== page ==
It is not often that a book’s blurb gives any idea of what’s inside, but Helen Castor’s endorsement — ‘a masterclass in the practice of history’ — is as good a description of this brilliant new biography of Charlemagne as we are likely to get.
The broader contours of the life will be familiar to many readers, but what we have here — pace Janet Nelson — is less the ‘old-fashioned’ biography that she claims but a wonderfully generous sharing of knowledge that combines the conversational tones of the ideal classroom with the intensity of the trained anatomist, poised, knife in hand, to reveal the musculature beneath the skin.
Of course, the one thing that the anatomist cannot do is to bring the corpse back to life; but Nelson needs no reminder of that. There are historians who would argue that a biography of Charlemagne is simply not possible; and while her book goes a long way to refute the idea, she is the first to recognise that the moment one begins ‘to feel at home’ with him is the moment ‘to feel wary’. His values and priorities ‘are not ours’, she warns: ‘The experience of finding the early Middle Ages strange... is, for readers as well as writers of books about the period, the beginning of wisdom.’
It is not just the ‘cultural distance’ that is the challenge — the absolute ‘otherness’ of a man who was equally at home ravaging Europe or thrashing out the theological niceties of the ‘Adoptionist’ heresy — but the nature of the evidence about Charlemagne’s life. Within 20 years of the emperor’s death, Einhard had written his enduringly readable Vita Karoli Magni; but for the modern historian, suspicious of Einhard’s bias and his silences, and starved of the kind of direct insights that a later period might produce, the answers have to be sought among the charters, letters, capitularies, papal records, annals — ‘official’ and ‘independent’ — and surviving physical remains that provide the patchy and sometimes ‘treacherous’ evidence.
And what a life it was! Charles, the son of Pippin and the grandson of Charles Martel, was born in 748 into a warrior family that over three generations had moved from being the power behind the Frankish throne to the throne itself. In 751 his father deposed and tonsured the last of an increasingly irrelevant line of Merovingian kings, and on his death in 768 — following an infallible Pippinid recipe for fraternal strife — divided his kingdom between his two sons, Charles and Carloman.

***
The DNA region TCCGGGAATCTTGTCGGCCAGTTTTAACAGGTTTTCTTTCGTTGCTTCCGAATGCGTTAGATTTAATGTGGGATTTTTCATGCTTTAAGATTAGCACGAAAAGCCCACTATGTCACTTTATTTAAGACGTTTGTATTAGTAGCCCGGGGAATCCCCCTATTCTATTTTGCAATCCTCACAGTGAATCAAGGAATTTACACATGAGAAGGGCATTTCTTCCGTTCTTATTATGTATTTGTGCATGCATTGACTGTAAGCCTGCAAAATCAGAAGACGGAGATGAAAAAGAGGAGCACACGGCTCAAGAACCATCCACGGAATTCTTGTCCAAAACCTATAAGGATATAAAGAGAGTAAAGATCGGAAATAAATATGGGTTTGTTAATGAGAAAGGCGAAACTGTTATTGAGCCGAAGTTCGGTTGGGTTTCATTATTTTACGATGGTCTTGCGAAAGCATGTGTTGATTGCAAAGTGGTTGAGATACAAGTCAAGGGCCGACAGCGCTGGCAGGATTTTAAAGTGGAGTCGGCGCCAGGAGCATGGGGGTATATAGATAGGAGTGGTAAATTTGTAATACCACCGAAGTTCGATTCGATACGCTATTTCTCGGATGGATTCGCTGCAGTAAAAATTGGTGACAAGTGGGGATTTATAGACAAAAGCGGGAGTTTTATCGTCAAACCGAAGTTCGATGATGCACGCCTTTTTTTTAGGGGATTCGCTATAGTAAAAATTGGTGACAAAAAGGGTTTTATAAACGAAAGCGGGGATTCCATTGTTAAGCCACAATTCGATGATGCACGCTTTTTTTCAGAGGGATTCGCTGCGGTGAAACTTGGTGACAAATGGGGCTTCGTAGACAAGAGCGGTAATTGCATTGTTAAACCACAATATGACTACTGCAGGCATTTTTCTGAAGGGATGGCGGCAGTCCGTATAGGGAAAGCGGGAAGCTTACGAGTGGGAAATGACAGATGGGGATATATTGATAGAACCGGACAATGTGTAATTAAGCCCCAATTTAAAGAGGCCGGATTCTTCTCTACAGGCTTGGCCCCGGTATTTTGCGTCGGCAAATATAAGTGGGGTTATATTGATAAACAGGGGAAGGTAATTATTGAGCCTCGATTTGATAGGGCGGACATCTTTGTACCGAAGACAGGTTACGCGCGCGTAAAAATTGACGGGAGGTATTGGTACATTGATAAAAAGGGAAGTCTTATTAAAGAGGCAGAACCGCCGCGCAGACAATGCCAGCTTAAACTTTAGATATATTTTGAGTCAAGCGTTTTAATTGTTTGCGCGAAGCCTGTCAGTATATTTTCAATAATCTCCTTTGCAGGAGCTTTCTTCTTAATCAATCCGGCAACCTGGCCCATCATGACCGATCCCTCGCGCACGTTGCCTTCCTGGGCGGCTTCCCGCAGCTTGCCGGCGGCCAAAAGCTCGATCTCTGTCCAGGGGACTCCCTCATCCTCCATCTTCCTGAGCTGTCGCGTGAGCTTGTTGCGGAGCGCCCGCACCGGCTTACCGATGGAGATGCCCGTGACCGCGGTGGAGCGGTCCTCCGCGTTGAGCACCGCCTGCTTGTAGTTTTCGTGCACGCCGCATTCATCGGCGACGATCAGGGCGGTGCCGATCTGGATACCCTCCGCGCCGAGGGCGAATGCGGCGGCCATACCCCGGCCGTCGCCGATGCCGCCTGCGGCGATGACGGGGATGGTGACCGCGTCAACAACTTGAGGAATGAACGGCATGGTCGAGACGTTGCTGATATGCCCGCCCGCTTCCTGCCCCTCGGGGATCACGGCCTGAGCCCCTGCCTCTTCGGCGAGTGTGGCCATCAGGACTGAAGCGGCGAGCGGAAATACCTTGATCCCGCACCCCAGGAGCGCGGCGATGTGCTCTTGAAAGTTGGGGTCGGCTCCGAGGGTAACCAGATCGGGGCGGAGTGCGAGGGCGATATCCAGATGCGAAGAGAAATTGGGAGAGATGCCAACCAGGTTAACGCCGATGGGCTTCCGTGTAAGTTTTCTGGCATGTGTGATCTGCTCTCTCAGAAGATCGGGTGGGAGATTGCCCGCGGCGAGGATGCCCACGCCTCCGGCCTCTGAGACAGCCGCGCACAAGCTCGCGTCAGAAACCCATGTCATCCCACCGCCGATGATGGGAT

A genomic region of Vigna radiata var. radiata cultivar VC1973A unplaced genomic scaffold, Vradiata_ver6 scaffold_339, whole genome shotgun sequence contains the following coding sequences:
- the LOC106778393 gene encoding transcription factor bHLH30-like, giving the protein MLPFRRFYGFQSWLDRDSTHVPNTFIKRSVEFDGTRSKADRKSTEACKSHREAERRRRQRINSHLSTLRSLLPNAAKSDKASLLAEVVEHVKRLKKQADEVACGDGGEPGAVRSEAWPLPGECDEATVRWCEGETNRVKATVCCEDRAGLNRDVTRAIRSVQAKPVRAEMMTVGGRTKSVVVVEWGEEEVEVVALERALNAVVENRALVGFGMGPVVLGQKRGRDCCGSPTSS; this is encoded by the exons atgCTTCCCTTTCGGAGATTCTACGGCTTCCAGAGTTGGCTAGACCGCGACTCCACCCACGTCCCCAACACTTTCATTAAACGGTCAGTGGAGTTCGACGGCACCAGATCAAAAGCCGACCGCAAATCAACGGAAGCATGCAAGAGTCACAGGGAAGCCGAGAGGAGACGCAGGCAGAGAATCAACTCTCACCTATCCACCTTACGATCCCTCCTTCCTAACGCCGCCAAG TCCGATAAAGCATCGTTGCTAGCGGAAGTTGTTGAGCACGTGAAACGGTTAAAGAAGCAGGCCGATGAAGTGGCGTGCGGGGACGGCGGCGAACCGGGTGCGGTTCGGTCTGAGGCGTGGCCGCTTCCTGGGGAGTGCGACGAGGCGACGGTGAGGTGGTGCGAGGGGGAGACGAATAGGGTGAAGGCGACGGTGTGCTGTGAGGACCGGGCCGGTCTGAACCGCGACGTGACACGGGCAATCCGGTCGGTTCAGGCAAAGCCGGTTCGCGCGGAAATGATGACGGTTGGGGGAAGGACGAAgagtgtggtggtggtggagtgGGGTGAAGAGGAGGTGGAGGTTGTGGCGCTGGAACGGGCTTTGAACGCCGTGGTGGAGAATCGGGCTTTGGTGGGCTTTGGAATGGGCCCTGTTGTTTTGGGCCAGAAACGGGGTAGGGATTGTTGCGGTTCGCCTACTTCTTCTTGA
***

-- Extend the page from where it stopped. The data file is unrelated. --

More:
The convenient death of Carloman just three years later, and the rather more sinister disappearance of his wife and sons from all records — the Princes in the Tower come to Nelson’s mind — solved that problem; and the reunification of the Frankish kingdom was only the beginning of a programme of territorial expansion that would extend Charles’s power southward to the Spanish March and the foot of Italy and eastward to the Danube and the fringes of the Byzantine empire.
If Charles had been nothing but a supremely successful warlord his name would hardly resonate in the way it does; and yet there is no hiding from the fact that war was at the heart of his reign, conquest its driving force, and plunder — particularly the fabulous riches of the Avars — not just an important economic resource but the crucial glue that bound an empire obsessed with ‘loyalty’ together.
There was nothing chivalrous about these wars either: razing, burning, pillaging, slaughter, compulsory mass conversions and migrations were the order of the day. And perhaps nothing so vividly enforces a sense of strangeness than that all this coexisted with a deep and genuine piety. Nobody who has seen Charles’s church at Aachen could doubt that there was another, astonishingly rich side to the Carolingian court world. But it perhaps still needs stressing that there was nothing hypocritical about his faith, nothing contradictory in the directions of his political and religious agendas, or insincere in his devotion to justice.
Nor was there anything that a contemporary (and it is his impact on his own times and not a teleological view that Nelson is interested in here) could baulk at in the Lateran mosaic, which shows St Peter, flanked on one side by Pope Leo III and on the other, banner in hand, by Charles himself. He is no longer just the ‘Rex Frankorum’ of 768, but, since Christmas Day 800, Carolus serenissimus augustus, ‘crowned by God, great peacemaking emperor governing the Roman empire and also by God’s mercy king of the Franks and of the Lombards’.
It is a fine drumroll of a title, and a fitting way to sign off a life lived on a giant scale. Six foot three tall, the father of 19 children by a succession of wives and discarded mistresses, the hammer of the Saxons, the Lombards and the Avars, the creator of Aachen — there was nothing in his private or public life small about Karl der Grosse.
Whether his empire was already in terminal decline before his death divides historians. Whether, finally, anything else can bring Charles the man rather than Charlemagne the legend into the kind of focus a biographer strives after, Nelson herself doubts. ‘I have made a journey towards the Other,’ she concludes. ‘I have not found him — that would be ridiculously too much to hope for. But perhaps I have got nearer to him — and encouraged new generations of historians to get nearer still.’
Good luck to them, because an equally fitting, if less modest, postscript might have been found in the final rhetorical words given to ‘Karlus’ in Alcuin’s De Rhetorica: ‘Who would dare say that we have talked in vain?’